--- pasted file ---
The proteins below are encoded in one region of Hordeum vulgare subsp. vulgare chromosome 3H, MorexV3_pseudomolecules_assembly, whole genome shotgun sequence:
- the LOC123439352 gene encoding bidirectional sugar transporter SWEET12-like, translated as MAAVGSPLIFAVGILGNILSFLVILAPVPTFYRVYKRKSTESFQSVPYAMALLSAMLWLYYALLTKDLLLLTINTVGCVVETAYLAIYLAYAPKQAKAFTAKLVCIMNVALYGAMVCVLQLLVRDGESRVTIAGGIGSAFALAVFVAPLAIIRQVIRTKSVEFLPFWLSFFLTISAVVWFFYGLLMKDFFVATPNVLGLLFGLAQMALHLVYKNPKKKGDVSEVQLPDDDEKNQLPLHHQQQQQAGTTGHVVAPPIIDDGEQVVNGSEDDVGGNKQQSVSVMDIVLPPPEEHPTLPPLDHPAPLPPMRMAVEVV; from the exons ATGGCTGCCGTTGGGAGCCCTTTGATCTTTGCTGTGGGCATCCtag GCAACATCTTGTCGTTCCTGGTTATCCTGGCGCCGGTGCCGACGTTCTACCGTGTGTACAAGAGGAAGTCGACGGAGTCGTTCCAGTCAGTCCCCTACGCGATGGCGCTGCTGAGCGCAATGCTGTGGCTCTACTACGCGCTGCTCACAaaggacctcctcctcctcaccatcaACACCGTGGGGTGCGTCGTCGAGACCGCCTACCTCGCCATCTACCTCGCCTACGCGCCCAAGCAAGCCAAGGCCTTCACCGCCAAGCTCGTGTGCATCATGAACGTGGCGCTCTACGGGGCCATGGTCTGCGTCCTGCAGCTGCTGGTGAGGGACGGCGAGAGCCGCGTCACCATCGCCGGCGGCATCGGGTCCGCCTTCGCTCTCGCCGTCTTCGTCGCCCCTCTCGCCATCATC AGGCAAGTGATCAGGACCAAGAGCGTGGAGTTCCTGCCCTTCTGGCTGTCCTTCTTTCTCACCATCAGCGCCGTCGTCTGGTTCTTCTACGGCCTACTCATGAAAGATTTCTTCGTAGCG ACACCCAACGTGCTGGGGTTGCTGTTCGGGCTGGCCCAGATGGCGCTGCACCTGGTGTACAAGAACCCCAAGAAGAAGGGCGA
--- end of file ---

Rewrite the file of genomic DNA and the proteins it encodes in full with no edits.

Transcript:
The proteins below are encoded in one region of Hordeum vulgare subsp. vulgare chromosome 3H, MorexV3_pseudomolecules_assembly, whole genome shotgun sequence:
- the LOC123439352 gene encoding bidirectional sugar transporter SWEET12-like, translated as MAAVGSPLIFAVGILGNILSFLVILAPVPTFYRVYKRKSTESFQSVPYAMALLSAMLWLYYALLTKDLLLLTINTVGCVVETAYLAIYLAYAPKQAKAFTAKLVCIMNVALYGAMVCVLQLLVRDGESRVTIAGGIGSAFALAVFVAPLAIIRQVIRTKSVEFLPFWLSFFLTISAVVWFFYGLLMKDFFVATPNVLGLLFGLAQMALHLVYKNPKKKGDVSEVQLPDDDEKNQLPLHHQQQQQAGTTGHVVAPPIIDDGEQVVNGSEDDVGGNKQQSVSVMDIVLPPPEEHPTLPPLDHPAPLPPMRMAVEVV; from the exons ATGGCTGCCGTTGGGAGCCCTTTGATCTTTGCTGTGGGCATCCtag GCAACATCTTGTCGTTCCTGGTTATCCTGGCGCCGGTGCCGACGTTCTACCGTGTGTACAAGAGGAAGTCGACGGAGTCGTTCCAGTCAGTCCCCTACGCGATGGCGCTGCTGAGCGCAATGCTGTGGCTCTACTACGCGCTGCTCACAaaggacctcctcctcctcaccatcaACACCGTGGGGTGCGTCGTCGAGACCGCCTACCTCGCCATCTACCTCGCCTACGCGCCCAAGCAAGCCAAGGCCTTCACCGCCAAGCTCGTGTGCATCATGAACGTGGCGCTCTACGGGGCCATGGTCTGCGTCCTGCAGCTGCTGGTGAGGGACGGCGAGAGCCGCGTCACCATCGCCGGCGGCATCGGGTCCGCCTTCGCTCTCGCCGTCTTCGTCGCCCCTCTCGCCATCATC AGGCAAGTGATCAGGACCAAGAGCGTGGAGTTCCTGCCCTTCTGGCTGTCCTTCTTTCTCACCATCAGCGCCGTCGTCTGGTTCTTCTACGGCCTACTCATGAAAGATTTCTTCGTAGCG ACACCCAACGTGCTGGGGTTGCTGTTCGGGCTGGCCCAGATGGCGCTGCACCTGGTGTACAAGAACCCCAAGAAGAAGGGCGA